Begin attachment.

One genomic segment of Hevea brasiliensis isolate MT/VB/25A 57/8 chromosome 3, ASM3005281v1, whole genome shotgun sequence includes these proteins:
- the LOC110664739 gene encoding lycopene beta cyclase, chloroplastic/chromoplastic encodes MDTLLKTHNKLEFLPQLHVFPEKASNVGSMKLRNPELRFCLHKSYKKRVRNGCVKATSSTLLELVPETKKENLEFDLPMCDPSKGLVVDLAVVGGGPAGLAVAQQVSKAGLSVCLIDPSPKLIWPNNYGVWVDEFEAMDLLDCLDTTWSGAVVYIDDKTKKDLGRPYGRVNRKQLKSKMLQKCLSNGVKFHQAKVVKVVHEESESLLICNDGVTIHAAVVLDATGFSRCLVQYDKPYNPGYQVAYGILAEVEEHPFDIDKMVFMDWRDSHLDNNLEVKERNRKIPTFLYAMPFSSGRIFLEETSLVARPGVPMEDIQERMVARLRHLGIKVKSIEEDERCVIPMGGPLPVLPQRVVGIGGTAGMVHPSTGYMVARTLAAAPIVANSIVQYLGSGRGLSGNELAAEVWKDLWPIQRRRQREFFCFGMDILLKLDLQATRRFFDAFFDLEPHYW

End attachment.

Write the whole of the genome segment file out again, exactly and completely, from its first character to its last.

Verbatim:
One genomic segment of Hevea brasiliensis isolate MT/VB/25A 57/8 chromosome 3, ASM3005281v1, whole genome shotgun sequence includes these proteins:
- the LOC110664739 gene encoding lycopene beta cyclase, chloroplastic/chromoplastic encodes MDTLLKTHNKLEFLPQLHVFPEKASNVGSMKLRNPELRFCLHKSYKKRVRNGCVKATSSTLLELVPETKKENLEFDLPMCDPSKGLVVDLAVVGGGPAGLAVAQQVSKAGLSVCLIDPSPKLIWPNNYGVWVDEFEAMDLLDCLDTTWSGAVVYIDDKTKKDLGRPYGRVNRKQLKSKMLQKCLSNGVKFHQAKVVKVVHEESESLLICNDGVTIHAAVVLDATGFSRCLVQYDKPYNPGYQVAYGILAEVEEHPFDIDKMVFMDWRDSHLDNNLEVKERNRKIPTFLYAMPFSSGRIFLEETSLVARPGVPMEDIQERMVARLRHLGIKVKSIEEDERCVIPMGGPLPVLPQRVVGIGGTAGMVHPSTGYMVARTLAAAPIVANSIVQYLGSGRGLSGNELAAEVWKDLWPIQRRRQREFFCFGMDILLKLDLQATRRFFDAFFDLEPHYW